This week started off with a focus on my research, as opposed to seeing patients. Dr. Hartl has, in my opinion, impressively logged over 1600 patients and surgeries in his tenure as a doctor. From this database, I searched for patients who had a stenosis in the spine and scoliosis, and were treated with the XLIF technique. As I searched through the database, I found that the number quickly dropped from over 1600 to a little over 50 patients, which really speaks to how novel this technique is, and how important patient selection is when considering this technique. Of those 52, only 12 of the patients had the condition I was searching for, and of those 12, I found only 8 who had had the surgery long ago enough to have at least two follow up scorings. Now, although, I have the patient data, it is now a question of how to analyze the data, and how to interpret those results, as most of the patient data is score based and every individual is different. Additionally, later this week I will be looking into Dr. Hartl's revision cases.
On tuesday, I again saw patients in the Neuro clinic with Dr. Hartl. This week the cases were more standard, and I recieved a lot more instruction on how to find stenosis and scoliosis in MRI scans, and how to determine if a disc was degenerated or bulging and pinching a nerve on a CT scan. It was surprising to me that even though sometimes the problem seemed clear on the diagnostics, much mor ewent into Dr. Hartl's decision to perform surgery than mere images. Pain and where the pain is localized played a huge decision, as well as age and other factors. Later in the week, between surgeries, we saw a young girl who had fractured a vertebrae and her primary doctor had wanted to perform surgery. However, Dr. Hartl decided it would be best to watch the healing over the span of a few more weeks and monitor pain, rather than perform a surgery that could be detrimental to her future development.
Additionally, early on in the week, we met a patient whose CT and MRI of her cervical spine showed no signs of stenosis; however, she had pain in her neck and the base of her neck, as well as a cracking/popping sound when she turned her neck one way. Dr. Hartl could do naught but tell her to rest, ice, continue to perform therapy, and maybe get a second opinion. Apparently, many patients present like this, and there is not much that can be done surgery-wise for them, at least from Dr. Hartl's position. He asked me to do a literature search about what might be the problem, and the lit. search brought me back to my undergraduate research area dealing with the facet joint. Dr. Hartl and I discussed the merits of the pain being localized at the facet, however, the reason for the sound eluded us. I looked into the research field of cavitation in the facet joint, but could not find research that linked it to the pain. Still, if the facet joint is the true culprit, RICE and therapy are the recommended treatments in the short term, which is exactly what Dr. Hartl prescribes now.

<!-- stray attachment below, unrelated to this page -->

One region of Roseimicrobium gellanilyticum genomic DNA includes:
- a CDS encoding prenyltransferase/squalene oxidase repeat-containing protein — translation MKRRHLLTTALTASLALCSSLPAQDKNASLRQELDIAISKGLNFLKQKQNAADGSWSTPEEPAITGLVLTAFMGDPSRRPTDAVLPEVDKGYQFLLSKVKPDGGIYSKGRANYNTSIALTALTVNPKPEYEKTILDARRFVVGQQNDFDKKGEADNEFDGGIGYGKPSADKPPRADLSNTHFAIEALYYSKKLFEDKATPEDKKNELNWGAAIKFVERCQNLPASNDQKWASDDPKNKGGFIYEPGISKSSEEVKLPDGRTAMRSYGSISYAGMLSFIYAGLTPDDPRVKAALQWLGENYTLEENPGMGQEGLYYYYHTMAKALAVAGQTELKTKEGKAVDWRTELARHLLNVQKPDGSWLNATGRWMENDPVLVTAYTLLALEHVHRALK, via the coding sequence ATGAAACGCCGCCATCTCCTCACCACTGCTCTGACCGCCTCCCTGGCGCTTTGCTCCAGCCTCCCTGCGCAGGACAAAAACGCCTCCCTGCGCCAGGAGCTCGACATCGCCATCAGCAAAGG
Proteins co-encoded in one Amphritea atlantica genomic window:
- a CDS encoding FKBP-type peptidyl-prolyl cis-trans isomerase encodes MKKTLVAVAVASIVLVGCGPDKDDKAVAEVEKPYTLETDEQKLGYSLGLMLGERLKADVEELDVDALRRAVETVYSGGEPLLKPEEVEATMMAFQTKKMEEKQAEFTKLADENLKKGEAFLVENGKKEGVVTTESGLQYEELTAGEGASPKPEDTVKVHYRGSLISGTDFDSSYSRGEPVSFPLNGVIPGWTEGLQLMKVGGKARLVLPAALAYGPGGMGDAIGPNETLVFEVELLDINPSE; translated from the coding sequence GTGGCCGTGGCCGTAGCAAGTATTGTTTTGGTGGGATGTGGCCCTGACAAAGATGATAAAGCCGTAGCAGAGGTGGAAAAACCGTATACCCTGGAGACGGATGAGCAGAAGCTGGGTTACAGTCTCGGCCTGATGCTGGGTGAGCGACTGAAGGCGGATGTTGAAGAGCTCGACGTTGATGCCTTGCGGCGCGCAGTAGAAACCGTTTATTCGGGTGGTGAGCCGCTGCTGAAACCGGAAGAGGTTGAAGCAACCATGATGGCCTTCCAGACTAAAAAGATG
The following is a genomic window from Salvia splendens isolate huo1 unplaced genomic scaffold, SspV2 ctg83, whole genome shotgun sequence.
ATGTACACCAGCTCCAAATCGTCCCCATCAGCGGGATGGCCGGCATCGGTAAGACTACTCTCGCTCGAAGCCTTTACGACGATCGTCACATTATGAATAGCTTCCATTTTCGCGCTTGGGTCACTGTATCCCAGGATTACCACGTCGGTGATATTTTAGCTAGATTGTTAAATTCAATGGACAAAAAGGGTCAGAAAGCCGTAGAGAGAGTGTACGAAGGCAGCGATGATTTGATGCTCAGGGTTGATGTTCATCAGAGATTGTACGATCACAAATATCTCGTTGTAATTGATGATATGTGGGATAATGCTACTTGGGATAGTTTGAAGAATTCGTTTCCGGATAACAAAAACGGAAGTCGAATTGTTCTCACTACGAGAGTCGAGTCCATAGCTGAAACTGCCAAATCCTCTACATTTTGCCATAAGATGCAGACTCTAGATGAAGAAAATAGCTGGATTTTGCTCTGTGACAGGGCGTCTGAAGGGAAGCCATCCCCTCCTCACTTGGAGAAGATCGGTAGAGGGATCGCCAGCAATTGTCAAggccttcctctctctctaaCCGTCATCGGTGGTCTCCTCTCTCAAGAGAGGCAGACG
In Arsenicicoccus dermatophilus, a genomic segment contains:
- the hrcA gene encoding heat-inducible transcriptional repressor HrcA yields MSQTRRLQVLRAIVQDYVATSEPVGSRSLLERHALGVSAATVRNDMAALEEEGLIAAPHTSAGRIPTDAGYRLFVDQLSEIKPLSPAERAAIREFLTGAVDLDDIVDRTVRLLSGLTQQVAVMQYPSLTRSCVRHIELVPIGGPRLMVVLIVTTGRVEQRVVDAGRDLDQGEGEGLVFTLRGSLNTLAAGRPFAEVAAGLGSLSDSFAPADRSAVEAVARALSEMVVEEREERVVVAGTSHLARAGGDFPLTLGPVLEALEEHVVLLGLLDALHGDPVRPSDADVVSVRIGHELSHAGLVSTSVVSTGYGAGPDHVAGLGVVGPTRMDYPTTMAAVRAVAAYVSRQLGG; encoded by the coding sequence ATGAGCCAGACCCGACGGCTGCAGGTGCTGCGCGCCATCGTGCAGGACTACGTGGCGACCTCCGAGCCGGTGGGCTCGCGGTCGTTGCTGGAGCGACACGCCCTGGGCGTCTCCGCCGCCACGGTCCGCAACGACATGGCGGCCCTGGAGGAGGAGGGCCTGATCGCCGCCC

Surgery wise, this week I saw multiple discectomies and laminectomies, that usually included some sort of spine fixation with rods and screws. Additionally, I met a new vendor from TranS1, a company that focuses on spine fixation, like NuVasive, Spinewave, and Synthes Spine division. What was most striking about this meeting was the discussions between the doctors and vendors regarding the product to be used. Dr. Hartl suggested ways to improve the device and problems he encountered when using it, which were all noted by the vendors. Discussion about how to use the device more effectively and future versions of the device also followed. The most interesting case involved TranS1's AxiaLIF device, in which two large and interconnecting screws were used to fuse the Vertebrae from S1 to L4. Due to the nature of the screws, the spine could also be distracted, and x-ray fluoroscopy was used to track distension. Additionally, rods and screws were placed on the vertebrae from S1 to L4 because doctors had found that the fusion using the AxiaLIF works better when it is done in conjunction with rods and screws.
Dr. Hartl will be going to the AOSpine conference next week. I look forward to both hearing about what new happenings are going on in the fields of Spine research and Spine surgery, as well as to have a chance next week to explore other types of surgery, hopefully seeing the Da Vinci surgical device, and maybe spending a day or two in the ICU.